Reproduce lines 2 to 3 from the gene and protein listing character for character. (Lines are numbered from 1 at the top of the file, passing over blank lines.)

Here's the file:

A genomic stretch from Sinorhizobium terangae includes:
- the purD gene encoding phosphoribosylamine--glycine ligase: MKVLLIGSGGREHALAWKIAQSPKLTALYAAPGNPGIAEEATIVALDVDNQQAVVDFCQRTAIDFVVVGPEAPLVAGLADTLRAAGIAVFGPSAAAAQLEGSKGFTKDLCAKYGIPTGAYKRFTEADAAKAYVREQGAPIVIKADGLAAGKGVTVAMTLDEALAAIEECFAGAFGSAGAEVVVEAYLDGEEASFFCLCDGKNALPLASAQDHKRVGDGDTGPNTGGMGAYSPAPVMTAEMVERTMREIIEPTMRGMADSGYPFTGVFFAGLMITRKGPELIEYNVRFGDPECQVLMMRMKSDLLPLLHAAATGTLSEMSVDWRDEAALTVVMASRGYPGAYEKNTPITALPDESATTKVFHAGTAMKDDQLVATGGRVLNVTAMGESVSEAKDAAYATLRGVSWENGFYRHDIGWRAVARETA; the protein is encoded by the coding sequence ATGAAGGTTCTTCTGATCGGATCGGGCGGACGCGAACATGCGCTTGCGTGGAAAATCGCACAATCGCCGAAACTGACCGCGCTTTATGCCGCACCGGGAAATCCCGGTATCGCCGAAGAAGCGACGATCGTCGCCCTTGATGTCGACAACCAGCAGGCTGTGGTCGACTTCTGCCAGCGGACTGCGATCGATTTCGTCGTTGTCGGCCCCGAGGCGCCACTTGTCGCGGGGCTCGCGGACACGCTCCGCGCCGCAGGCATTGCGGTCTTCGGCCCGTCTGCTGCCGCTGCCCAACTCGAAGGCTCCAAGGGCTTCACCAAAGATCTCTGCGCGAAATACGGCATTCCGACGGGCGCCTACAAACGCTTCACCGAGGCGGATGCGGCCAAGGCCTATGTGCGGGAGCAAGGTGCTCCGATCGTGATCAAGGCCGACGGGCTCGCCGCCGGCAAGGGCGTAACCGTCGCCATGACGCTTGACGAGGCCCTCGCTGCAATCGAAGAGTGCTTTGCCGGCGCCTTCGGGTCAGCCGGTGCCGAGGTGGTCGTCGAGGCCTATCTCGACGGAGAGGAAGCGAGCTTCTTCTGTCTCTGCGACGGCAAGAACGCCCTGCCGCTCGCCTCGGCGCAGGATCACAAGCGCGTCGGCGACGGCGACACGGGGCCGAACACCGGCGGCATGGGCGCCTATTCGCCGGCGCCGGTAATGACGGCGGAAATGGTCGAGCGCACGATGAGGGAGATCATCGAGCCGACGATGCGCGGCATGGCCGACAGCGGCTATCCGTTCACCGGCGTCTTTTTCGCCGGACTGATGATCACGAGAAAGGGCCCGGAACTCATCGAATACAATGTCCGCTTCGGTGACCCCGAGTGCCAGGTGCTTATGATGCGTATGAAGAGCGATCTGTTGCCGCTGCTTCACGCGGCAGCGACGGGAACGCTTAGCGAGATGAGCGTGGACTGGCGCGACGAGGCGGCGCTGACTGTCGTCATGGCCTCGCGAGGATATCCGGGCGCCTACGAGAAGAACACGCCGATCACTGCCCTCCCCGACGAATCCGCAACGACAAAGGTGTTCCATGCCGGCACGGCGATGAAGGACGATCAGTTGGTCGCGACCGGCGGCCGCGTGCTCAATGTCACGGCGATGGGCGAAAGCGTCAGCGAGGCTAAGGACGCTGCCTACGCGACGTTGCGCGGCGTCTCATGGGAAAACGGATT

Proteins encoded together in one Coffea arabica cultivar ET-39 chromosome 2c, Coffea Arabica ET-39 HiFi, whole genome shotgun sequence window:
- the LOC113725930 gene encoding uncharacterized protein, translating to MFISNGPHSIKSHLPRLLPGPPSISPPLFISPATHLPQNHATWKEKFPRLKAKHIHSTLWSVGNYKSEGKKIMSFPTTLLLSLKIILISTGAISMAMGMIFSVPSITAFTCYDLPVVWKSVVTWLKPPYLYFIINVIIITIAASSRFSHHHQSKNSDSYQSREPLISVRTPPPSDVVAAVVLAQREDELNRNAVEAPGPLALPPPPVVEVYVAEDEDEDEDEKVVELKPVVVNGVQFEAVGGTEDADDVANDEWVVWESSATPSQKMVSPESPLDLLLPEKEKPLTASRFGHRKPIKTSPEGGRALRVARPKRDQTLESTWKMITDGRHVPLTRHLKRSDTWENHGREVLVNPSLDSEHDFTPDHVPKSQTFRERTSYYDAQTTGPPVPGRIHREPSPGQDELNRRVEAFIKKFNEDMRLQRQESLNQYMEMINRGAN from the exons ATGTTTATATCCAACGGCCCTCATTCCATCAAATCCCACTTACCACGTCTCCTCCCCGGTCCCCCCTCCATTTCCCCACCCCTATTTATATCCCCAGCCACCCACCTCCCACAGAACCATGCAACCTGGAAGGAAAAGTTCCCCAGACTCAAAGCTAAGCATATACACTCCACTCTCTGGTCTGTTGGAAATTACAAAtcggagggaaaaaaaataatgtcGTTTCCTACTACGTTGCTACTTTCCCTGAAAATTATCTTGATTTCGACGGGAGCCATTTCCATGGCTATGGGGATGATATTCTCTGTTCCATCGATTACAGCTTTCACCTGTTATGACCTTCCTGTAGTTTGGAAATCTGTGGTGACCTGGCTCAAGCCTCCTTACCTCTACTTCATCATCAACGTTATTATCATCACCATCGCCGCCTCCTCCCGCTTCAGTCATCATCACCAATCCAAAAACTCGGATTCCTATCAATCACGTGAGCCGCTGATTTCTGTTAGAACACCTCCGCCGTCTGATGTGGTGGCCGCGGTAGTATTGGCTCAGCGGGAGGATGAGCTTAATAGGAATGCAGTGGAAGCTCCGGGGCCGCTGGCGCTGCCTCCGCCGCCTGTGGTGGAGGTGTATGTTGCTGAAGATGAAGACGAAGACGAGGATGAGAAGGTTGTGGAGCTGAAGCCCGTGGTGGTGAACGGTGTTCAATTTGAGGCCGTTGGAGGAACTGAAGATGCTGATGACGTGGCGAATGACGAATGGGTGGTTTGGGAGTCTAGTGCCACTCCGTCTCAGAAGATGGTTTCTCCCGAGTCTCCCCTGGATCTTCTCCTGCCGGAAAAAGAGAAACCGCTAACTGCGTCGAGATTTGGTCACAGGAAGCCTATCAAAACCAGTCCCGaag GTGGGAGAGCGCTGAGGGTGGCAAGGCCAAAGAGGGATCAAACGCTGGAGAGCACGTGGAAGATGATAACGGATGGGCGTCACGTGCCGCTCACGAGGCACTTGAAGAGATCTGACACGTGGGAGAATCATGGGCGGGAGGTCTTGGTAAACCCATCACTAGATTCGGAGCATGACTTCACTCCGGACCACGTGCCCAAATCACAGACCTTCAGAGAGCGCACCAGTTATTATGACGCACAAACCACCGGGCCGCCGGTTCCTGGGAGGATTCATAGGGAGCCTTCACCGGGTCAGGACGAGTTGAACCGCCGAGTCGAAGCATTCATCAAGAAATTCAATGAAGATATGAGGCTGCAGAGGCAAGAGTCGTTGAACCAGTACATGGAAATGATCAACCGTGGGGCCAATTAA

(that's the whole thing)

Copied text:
- the purD gene encoding phosphoribosylamine--glycine ligase: MKVLLIGSGGREHALAWKIAQSPKLTALYAAPGNPGIAEEATIVALDVDNQQAVVDFCQRTAIDFVVVGPEAPLVAGLADTLRAAGIAVFGPSAAAAQLEGSKGFTKDLCAKYGIPTGAYKRFTEADAAKAYVREQGAPIVIKADGLAAGKGVTVAMTLDEALAAIEECFAGAFGSAGAEVVVEAYLDGEEASFFCLCDGKNALPLASAQDHKRVGDGDTGPNTGGMGAYSPAPVMTAEMVERTMREIIEPTMRGMADSGYPFTGVFFAGLMITRKGPELIEYNVRFGDPECQVLMMRMKSDLLPLLHAAATGTLSEMSVDWRDEAALTVVMASRGYPGAYEKNTPITALPDESATTKVFHAGTAMKDDQLVATGGRVLNVTAMGESVSEAKDAAYATLRGVSWENGFYRHDIGWRAVARETA; the protein is encoded by the coding sequence ATGAAGGTTCTTCTGATCGGATCGGGCGGACGCGAACATGCGCTTGCGTGGAAAATCGCACAATCGCCGAAACTGACCGCGCTTTATGCCGCACCGGGAAATCCCGGTATCGCCGAAGAAGCGACGATCGTCGCCCTTGATGTCGACAACCAGCAGGCTGTGGTCGACTTCTGCCAGCGGACTGCGATCGATTTCGTCGTTGTCGGCCCCGAGGCGCCACTTGTCGCGGGGCTCGCGGACACGCTCCGCGCCGCAGGCATTGCGGTCTTCGGCCCGTCTGCTGCCGCTGCCCAACTCGAAGGCTCCAAGGGCTTCACCAAAGATCTCTGCGCGAAATACGGCATTCCGACGGGCGCCTACAAACGCTTCACCGAGGCGGATGCGGCCAAGGCCTATGTGCGGGAGCAAGGTGCTCCGATCGTGATCAAGGCCGACGGGCTCGCCGCCGGCAAGGGCGTAACCGTCGCCATGACGCTTGACGAGGCCCTCGCTGCAATCGAAGAGTGCTTTGCCGGCGCCTTCGGGTCAGCCGGTGCCGAGGTGGTCGTCGAGGCCTATCTCGACGGAGAGGAAGCGAGCTTCTTCTGTCTCTGCGACGGCAAGAACGCCCTGCCGCTCGCCTCGGCGCAGGATCACAAGCGCGTCGGCGACGGCGACACGGGGCCGAACACCGGCGGCATGGGCGCCTATTCGCCGGCGCCGGTAATGACGGCGGAAATGGTCGAGCGCACGATGAGGGAGATCATCGAGCCGACGATGCGCGGCATGGCCGACAGCGGCTATCCGTTCACCGGCGTCTTTTTCGCCGGACTGATGATCACGAGAAAGGGCCCGGAACTCATCGAATACAATGTCCGCTTCGGTGACCCCGAGTGCCAGGTGCTTATGATGCGTATGAAGAGCGATCTGTTGCCGCTGCTTCACGCGGCAGCGACGGGAACGCTTAGCGAGATGAGCGTGGACTGGCGCGACGAGGCGGCGCTGACTGTCGTCATGGCCTCGCGAGGATATCCGGGCGCCTACGAGAAGAACACGCCGATCACTGCCCTCCCCGACGAATCCGCAACGACAAAGGTGTTCCATGCCGGCACGGCGATGAAGGACGATCAGTTGGTCGCGACCGGCGGCCGCGTGCTCAATGTCACGGCGATGGGCGAAAGCGTCAGCGAGGCTAAGGACGCTGCCTACGCGACGTTGCGCGGCGTCTCATGGGAAAACGGATT

Proteins encoded together in one Coffea arabica cultivar ET-39 chromosome 2c, Coffea Arabica ET-39 HiFi, whole genome shotgun sequence window: